Ragtime Waltz (Aaron Robinson, 1994) - Robinson is an eclectic composer living in Maine. I love the dissonant harmonies he used in this waltz. The piece itself shifts around from key to key, making it a bit demanding to play, but well worth the effort!
The Banana Song (Judith Lang Zaimont, 2003) - This piece is part of Zaimont's piano suite In My Lunchbox. This lovely little tune has a definite Caribbean lilt. The melody came to Zaimont one morning as she was whistling out loud.
Corral Nocturne (Aaron Copland, 1942) - Corral Nocturne is the 2nd movement from Copland's ballet titled Rodeo. While it was originally written for orchestra, the piece became so popular that Copland arranged a version for solo piano. It's a great example of the Americana sound that was so often associated with Copland.
Forgotten Ballrooms (Donald Ashwander, 1983) - This is perhaps Ashwander's most sentimental piano composition, which is why I chose it for the title of this album. Written in 1983, the piece pays homage to long abandoned and forgotten ballrooms - rooms filled with the atmospheres and dramas of long past.
Reflective Rag (Judith Lang Zaimont, 1974) - This piece is part of the suite Two Rags for Solo Piano. Zaimont definitely stretches the boundaries of the ragtime form in this composition, but does so with an intense reflective & lyrical beauty.
Story of Our Town (Aaron Copland, 1944) - Thorton Wilder's stage play Our Town is a well known classic of the American theater. Copland accepted the invitation to compose the musical score for the screen version of life in the small town of Grover's Corners, New Hampshire. While the music Copland composed for the film was for orchestra, he decided to arrange three excerpts for solo piano. "The Story of Our Town" is the first of those excerpts and beautifully captures the spirit and serenity of small town life.
Planxty (Glenn Jenks, 1993) - A ‘Planxty’ is a musical tribute named after someone. It’s in the old Irish harper tradition and Jenks composed this tune in honor of his friend Jim Stewart. Jenks tells the story of a composer he knew that wrote a “Planxty - Jack Daniels” and sent it off to the distillery. A few weeks later, this composer found a case of Jack Daniels sitting on his doorstep, courtesy of the distillery.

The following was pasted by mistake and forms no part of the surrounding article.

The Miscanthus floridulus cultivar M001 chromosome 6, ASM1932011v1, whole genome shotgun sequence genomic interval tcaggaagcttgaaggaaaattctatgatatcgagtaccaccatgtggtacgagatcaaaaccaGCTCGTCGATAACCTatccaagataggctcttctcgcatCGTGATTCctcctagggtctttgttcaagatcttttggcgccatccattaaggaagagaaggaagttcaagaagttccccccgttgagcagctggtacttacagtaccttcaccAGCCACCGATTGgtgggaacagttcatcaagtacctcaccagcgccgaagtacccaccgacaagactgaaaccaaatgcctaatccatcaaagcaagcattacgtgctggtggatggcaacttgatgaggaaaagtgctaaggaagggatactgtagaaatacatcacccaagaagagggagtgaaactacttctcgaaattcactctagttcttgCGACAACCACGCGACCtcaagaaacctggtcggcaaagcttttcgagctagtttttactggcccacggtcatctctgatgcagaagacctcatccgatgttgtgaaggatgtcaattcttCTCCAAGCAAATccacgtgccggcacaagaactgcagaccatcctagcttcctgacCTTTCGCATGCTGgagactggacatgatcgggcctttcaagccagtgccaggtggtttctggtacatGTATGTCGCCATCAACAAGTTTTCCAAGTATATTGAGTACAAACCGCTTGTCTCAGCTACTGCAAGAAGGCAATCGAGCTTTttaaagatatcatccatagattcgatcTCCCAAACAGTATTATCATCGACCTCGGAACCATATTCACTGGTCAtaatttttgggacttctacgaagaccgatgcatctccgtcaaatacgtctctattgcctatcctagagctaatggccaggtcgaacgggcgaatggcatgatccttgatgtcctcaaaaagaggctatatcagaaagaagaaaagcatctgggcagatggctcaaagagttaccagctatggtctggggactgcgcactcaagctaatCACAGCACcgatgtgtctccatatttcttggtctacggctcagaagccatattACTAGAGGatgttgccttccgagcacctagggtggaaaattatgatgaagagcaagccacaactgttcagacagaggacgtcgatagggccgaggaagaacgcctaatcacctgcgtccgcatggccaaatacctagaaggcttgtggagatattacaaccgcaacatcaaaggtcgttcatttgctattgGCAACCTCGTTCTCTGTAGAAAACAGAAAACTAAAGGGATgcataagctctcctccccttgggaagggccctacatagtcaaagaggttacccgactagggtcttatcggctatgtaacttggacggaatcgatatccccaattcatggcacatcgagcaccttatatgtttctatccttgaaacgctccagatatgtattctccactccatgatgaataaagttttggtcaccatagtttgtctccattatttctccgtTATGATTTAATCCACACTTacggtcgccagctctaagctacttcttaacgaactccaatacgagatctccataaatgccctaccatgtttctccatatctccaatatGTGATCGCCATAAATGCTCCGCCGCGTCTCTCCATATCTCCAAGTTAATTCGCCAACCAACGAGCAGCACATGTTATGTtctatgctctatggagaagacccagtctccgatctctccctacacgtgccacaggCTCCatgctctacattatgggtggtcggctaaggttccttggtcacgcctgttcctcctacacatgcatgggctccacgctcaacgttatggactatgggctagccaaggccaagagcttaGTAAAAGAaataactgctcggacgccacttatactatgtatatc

Caterpillar Hill (Aaron Robinson, 2004) - This piece is from Robinson's album "Moments in Maine" and was dedicated to his good friend Ed Shreve who died of AIDS in 2004. Caterpillar Hill is in Blue Hill, Maine and was a favorite place of Ed's. His ashes are scattered there.
Old Streets (Donald Ashwander, 1971) - American jazz critic Rudi Blesh said of Ashwander's music - "He draws on memory and the unconscious. The memory may be childhood; or it may be today, remembered while composing at night. But it is always memory, a Remembrance of Things Past." Ashwander's piece "Old Streets" is indeed a memory of times past, of old Southern houses behind their ancient trees. Once again, Ashwander shows us his amazing gift of melody.
Variations on Shenandoah (Dick Hyman, 1998) - This is a lovely set of piano variations based around the American folk song Shenandoah. Hyman draws upon both classical and jazz sources as inspiration for these variations.
Midnight in Gramercy Square (Dana Suesse, 1941) - This is a lovely little minuet written by Suesse in 1941. Suesse lived in New York at the time, so the Square referenced is most likely an area around the current Gramercy Park in Manhattan.
Bluet Rag (Aaron Robinson, 1997) - Bluet Rag is the 2nd movement of Robinson's New England Ragtime Suite. You can tell a lot about quality piano writing when the piece you are playing almost plays itself - when the hands and fingers are able to completely absorb the notes and melodies. Such is the case with this beautifully crafted piece. It's a wonderful example of the traditional ragtime form.
Carousel Memories (Dick Hyman, 1985) - This lovely little waltz was composed by Hyman for the 1985 Woody Allen film The Purple Rose of Cairo.